“But when he died, I realized that I was the one closest to his heart than my other sibling in Mom and in Dad’s other families.”
Two friends bade goodbye first. Moreb Dalama, 24, has visitors at home. Jehanna Tin, 23, lives in a far off municipality in Sarangani province, an adjacent place.
“Bring home to your kids the left over chicken leg,” Kim told Jennifer.
While leaving the restaurant, Jocelyn handed me something she bought from the restaurant attendant. “Give this to your Ama,” she said.
Wrapped in brown thin paper bag. Three pieces of cupcake.
Jovar and I walked together to some distance to where we will move as under: I, to wait for a jeepney, and he, to walk alongside another streets leading to his rented place.
While we were walking, Jocelyn and Kim passed by our side, riding on a motorcycle.
“She has no other outlet, that’s why she talked to us,” Jovar said when the two were already about 10 meters away from us.
“She looks relieved, happy for her dad,” I said.
The first jeepney that stopped by happened to be the one I’m waiting for. It wasn’t a starry, starry night. The city was somber, the streets dusty. (Contributed by Norodin M. Makalay)
COTABATO CITY (Mindanao Examiner / 29 Apr) – Philippine soldiers detonated a homemade bomb Sunday in the restive North Cotabato province, south of Manila, officials said.
Officials said the bomb was left near a police post in Tacurong City, but had been discovered before it was to explode. “Soldiers detonated the bomb after police manning the post discovered the explosive,” Maj. Gen. Raymundo Ferrer, commander of the Army’s 6th Infantry Division, told the independent regional newspaper, the Mindanao Examiner.
No group claimed responsibility for the foiled attack, said Col. Danny Garcia, the local army commander.
“We are still investigating who is behind this failed bombing attempt,” Garcia said in a separate interview. “At this point, we cannot pinpoint to any group, but we have tightened security around Tacurong.”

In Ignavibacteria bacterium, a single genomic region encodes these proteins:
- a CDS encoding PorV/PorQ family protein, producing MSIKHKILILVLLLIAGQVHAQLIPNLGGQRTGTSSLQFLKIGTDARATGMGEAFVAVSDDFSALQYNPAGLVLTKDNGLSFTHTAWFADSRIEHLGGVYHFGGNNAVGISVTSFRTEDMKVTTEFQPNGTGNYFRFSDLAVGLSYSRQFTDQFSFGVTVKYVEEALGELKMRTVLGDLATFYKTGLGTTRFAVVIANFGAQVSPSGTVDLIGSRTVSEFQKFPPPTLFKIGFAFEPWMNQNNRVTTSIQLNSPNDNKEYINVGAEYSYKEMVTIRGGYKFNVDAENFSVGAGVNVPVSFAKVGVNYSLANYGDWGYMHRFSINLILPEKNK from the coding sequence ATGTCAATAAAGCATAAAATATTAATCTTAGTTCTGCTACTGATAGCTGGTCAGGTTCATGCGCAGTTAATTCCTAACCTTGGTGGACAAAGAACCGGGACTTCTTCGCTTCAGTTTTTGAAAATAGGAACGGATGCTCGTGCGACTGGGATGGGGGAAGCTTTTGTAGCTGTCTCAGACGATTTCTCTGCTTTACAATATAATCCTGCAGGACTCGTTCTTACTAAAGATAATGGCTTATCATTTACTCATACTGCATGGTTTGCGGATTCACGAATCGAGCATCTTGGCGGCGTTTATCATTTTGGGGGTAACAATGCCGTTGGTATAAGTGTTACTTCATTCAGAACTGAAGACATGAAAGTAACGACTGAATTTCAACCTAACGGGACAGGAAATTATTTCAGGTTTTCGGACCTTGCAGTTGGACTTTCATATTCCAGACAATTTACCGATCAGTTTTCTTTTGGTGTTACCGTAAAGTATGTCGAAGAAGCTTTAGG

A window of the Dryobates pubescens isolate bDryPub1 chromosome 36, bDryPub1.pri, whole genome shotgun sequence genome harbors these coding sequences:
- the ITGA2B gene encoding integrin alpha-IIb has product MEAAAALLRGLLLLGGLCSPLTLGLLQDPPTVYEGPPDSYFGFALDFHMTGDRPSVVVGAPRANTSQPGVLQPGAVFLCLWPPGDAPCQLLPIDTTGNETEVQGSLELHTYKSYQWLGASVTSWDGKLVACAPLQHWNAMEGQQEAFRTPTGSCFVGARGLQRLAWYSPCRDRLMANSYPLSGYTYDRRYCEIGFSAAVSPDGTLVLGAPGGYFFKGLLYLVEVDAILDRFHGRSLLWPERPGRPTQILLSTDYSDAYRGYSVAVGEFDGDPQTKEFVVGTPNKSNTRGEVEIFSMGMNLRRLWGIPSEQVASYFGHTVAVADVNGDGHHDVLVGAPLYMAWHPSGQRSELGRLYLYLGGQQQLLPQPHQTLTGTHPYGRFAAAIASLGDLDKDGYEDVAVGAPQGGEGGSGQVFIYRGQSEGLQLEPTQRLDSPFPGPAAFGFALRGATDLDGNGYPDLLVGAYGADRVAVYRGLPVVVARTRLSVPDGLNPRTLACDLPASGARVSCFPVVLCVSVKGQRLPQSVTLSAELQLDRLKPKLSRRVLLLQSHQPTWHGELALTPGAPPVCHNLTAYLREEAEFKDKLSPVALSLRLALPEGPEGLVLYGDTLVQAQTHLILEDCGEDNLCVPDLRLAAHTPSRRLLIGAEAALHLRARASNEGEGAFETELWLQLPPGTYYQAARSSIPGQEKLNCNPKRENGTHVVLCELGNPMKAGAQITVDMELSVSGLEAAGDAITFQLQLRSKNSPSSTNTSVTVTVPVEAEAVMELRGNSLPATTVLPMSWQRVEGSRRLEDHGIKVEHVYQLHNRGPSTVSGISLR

He said the bomb was made from C4 explosive and rigged to a timer. “It had steel pellets and some components taken from a mortar rocket that would trigger detonation,” Garcia said.
The discovery of the bomb came just a day after the United States warned its citizens against traveling to Mindanao island and the Sulu Archipelago in the southern Philippines because of heightened terror activities.
Aside from the United States, Canada an Australia also told their citizens not to travel to the troubled region, where security forces are battling members of the al-Qaeda affiliate Abu Sayyaf and Jemaah Islamiya and Moro National Liberation Front rebels.
A grenade attack last week in North Cotabato’s Pikit town injured three people working for the United States Agency for International Development (USAID).
Unidentified men tossed two grenades on the USAID field office and fled. No group claimed responsibility for the attack.
Another bomb attack last week in Midsayap town also in North Cotabato also injured one civilian. A man was also killed after a bomb he was transporting exploded in Cotabato City in Maguindanao province near North Cotabto.
Abu Sayyaf militants also beheaded six construction workers and a fisherman they kidnapped in Parang town in Jolo island in the Sulu Archipelago two weeks ago. (With a report from Mark Navales and Juan Magtanggol)